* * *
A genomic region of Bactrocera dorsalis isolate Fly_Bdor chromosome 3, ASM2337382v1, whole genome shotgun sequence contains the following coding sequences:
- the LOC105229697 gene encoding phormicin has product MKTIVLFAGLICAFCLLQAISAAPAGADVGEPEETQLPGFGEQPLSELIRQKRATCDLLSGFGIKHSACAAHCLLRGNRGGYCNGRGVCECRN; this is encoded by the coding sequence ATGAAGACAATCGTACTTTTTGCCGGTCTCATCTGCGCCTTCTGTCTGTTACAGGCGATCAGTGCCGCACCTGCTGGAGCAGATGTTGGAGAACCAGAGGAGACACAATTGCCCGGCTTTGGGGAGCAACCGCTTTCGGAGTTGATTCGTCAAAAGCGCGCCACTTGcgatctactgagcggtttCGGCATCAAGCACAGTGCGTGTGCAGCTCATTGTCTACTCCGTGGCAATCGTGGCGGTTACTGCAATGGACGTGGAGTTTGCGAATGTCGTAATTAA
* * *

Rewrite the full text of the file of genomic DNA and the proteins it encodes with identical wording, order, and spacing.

A genomic region of Bactrocera dorsalis isolate Fly_Bdor chromosome 3, ASM2337382v1, whole genome shotgun sequence contains the following coding sequences:
- the LOC105229697 gene encoding phormicin has product MKTIVLFAGLICAFCLLQAISAAPAGADVGEPEETQLPGFGEQPLSELIRQKRATCDLLSGFGIKHSACAAHCLLRGNRGGYCNGRGVCECRN; this is encoded by the coding sequence ATGAAGACAATCGTACTTTTTGCCGGTCTCATCTGCGCCTTCTGTCTGTTACAGGCGATCAGTGCCGCACCTGCTGGAGCAGATGTTGGAGAACCAGAGGAGACACAATTGCCCGGCTTTGGGGAGCAACCGCTTTCGGAGTTGATTCGTCAAAAGCGCGCCACTTGcgatctactgagcggtttCGGCATCAAGCACAGTGCGTGTGCAGCTCATTGTCTACTCCGTGGCAATCGTGGCGGTTACTGCAATGGACGTGGAGTTTGCGAATGTCGTAATTAA